A Chinese band named Tianfu Incident composed a rap song, “This is China” that chimes with President Xi Jinping’s nationalist vision of China and its place in the world.

Undoubtedly, the stifling grip of China’s censorship apparatus quashes the creative expression that would otherwise thrive in unfettered and free-thinking societies. This tightly controlled environment ensures that anything diverging from the CCP’s ideologies is swiftly disallowed in the media. Even seemingly innocuous elements of pop culture fashion, such as men’s earrings and tattoos, find themselves on the blacklist, deemed incompatible with the “core socialist values.” In 2014, President Xi Jinping issued a directive urging artists to “carry forward the banner of the Socialist core value system” and “use true-to-life images to tell people what they should affirm and praise, and what they must oppose and deny.” Although the statement did not explicitly discriminate between different art genres, its impact was most keenly felt in the rock scene. Cities like Beijing, renowned for their vibrant music scenes, saw some of their venues shuttered, highlighting the tangible consequences of such directives on artistic expression.

The CCP cannot limit the creative expression of artists and expect them to create good artwork. Among various forms of expression, Chinese literature has borne the brunt of censorship’s adverse impact. In the realm of contemporary literature, a common occurrence involves the need to revise original storylines and pivotal plot points that deviate from the party’s narrative, all in accordance with state regulations. This extensive rewriting process not only alters the essence of the story but also diminishes the potential brilliance of the plot. Consequently, when China exports such materials to other countries or even presents them to its domestic audience, the intended impact is lost.

This phenomenon is best illustrated by one of my all-time favorite novels, Grandmaster of Demonic Cultivation (魔道祖师), written by the Chinese author Mo Xiang Tong Xiu. The novel is a danmei, a genre of literature that features romantic relationships between male characters. However, when adapted into a live-action series by Tencent Penguin Pictures, a Chinese production company, the dynamic between the two male protagonists underwent a significant change. What was originally a portrayal of them as love interests transformed into a depiction of platonic “best friends” willing to go to great lengths for each other. This is a poignant example of altering and distorting elements essential to a work’s integrity to align with the party’s political ideology.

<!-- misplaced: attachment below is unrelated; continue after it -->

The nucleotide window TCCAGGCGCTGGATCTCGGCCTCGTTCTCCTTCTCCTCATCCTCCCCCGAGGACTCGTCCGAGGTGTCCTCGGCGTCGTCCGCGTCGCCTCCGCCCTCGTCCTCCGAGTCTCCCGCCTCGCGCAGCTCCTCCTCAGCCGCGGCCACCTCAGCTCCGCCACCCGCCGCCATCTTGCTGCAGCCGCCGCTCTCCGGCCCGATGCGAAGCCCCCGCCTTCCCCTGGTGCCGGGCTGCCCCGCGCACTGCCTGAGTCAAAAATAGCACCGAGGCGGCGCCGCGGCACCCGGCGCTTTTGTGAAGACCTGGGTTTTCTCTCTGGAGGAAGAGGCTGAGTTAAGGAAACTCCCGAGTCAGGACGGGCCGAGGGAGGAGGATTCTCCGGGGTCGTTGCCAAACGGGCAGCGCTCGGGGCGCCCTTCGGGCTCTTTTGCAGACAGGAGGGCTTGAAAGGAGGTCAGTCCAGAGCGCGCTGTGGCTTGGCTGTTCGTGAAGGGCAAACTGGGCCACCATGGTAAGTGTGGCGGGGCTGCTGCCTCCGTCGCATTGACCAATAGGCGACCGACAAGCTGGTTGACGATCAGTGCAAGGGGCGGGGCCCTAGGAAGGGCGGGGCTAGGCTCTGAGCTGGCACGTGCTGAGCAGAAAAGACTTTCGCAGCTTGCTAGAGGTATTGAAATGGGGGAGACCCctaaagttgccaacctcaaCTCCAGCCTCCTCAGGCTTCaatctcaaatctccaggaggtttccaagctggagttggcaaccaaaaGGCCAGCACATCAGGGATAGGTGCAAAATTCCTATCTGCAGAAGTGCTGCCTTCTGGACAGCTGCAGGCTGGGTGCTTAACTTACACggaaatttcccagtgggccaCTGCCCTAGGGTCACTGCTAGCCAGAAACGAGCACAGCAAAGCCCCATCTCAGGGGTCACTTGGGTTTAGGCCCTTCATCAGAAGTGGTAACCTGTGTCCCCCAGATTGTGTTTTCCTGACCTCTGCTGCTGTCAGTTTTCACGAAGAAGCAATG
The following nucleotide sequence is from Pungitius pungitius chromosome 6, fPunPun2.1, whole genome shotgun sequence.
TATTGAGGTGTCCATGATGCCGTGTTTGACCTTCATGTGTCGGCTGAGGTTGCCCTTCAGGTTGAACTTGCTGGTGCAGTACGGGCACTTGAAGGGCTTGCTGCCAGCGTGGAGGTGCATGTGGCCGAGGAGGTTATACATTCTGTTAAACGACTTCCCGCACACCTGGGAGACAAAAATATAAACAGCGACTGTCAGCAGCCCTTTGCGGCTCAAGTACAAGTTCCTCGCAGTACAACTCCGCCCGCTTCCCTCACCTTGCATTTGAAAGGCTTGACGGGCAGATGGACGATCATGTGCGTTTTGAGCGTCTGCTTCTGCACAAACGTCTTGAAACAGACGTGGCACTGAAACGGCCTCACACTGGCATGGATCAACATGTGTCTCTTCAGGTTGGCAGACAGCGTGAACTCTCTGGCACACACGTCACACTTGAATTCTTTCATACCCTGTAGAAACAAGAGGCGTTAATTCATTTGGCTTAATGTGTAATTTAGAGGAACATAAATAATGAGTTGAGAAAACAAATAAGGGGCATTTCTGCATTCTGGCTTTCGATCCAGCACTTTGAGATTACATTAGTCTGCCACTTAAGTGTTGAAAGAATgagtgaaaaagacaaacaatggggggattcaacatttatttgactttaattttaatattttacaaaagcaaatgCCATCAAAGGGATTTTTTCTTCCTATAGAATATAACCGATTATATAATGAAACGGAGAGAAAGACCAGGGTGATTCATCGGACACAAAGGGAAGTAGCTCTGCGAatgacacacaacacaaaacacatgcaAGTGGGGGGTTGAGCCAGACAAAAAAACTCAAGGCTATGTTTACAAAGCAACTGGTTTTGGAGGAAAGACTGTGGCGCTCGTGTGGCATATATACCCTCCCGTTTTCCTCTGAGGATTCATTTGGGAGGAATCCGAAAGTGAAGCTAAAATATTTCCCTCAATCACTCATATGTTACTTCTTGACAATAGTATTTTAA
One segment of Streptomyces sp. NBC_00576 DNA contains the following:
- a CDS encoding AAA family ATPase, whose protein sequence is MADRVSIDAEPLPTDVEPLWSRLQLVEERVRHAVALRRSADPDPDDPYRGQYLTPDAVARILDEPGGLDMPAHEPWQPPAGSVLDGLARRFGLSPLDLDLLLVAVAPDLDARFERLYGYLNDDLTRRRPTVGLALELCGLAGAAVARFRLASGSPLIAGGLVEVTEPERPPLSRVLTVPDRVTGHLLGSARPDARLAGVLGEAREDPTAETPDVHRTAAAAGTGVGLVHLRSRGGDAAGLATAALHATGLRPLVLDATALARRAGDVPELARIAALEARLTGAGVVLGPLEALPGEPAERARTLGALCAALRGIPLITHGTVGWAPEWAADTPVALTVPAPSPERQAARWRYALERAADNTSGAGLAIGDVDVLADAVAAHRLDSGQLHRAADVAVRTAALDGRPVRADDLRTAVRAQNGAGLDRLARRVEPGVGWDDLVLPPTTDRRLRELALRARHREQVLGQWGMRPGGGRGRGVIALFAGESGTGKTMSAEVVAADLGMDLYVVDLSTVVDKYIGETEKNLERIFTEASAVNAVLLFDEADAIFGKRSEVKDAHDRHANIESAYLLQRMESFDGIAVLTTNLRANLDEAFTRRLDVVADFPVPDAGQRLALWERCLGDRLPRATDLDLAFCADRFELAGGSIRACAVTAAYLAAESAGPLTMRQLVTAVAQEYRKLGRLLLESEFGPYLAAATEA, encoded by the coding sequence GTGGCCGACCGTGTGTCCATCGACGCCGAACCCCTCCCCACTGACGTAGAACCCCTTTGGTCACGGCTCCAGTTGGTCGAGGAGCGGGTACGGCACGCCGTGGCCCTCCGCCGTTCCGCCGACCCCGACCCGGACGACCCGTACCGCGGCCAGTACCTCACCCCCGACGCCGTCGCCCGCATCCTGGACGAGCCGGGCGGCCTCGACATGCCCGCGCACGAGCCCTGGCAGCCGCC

In essence, the primary impediment to the positive image sought by the CCP is China’s authoritarian political system. The party overlooks a crucial reality—irrespective of the nation’s economic strides, the pursuit of soft power remains a formidable challenge as long as the political framework hinders the cultivation of freedom, stifles ingenuity, and restricts direct interaction among its people and the global community. At the end of the day, China cannot simply buy love. It cannot merely throw money around and expect to see progress. Soft power needs to be earned.

“Water is the softest thing, yet it can penetrate mountains and earth. This shows clearly the principle of softness overcoming hardness.” I doubt Lao Tzu was able to conceptualize something like 21st-century international politics, diplomacy, or a globalized world when he wrote this, but his wisdom resonates with the understanding of the potency of soft power, for “what is soft is strong.” If China ever hopes to be cool, it needs to let the water run through and “cool” off the Great Firewall a bit. “That would mean loosening draconian restraints at home and reducing efforts to control opinion abroad. Only then could the country tap its enormous reserves of unrealized soft power,” as David Shambaugh put it.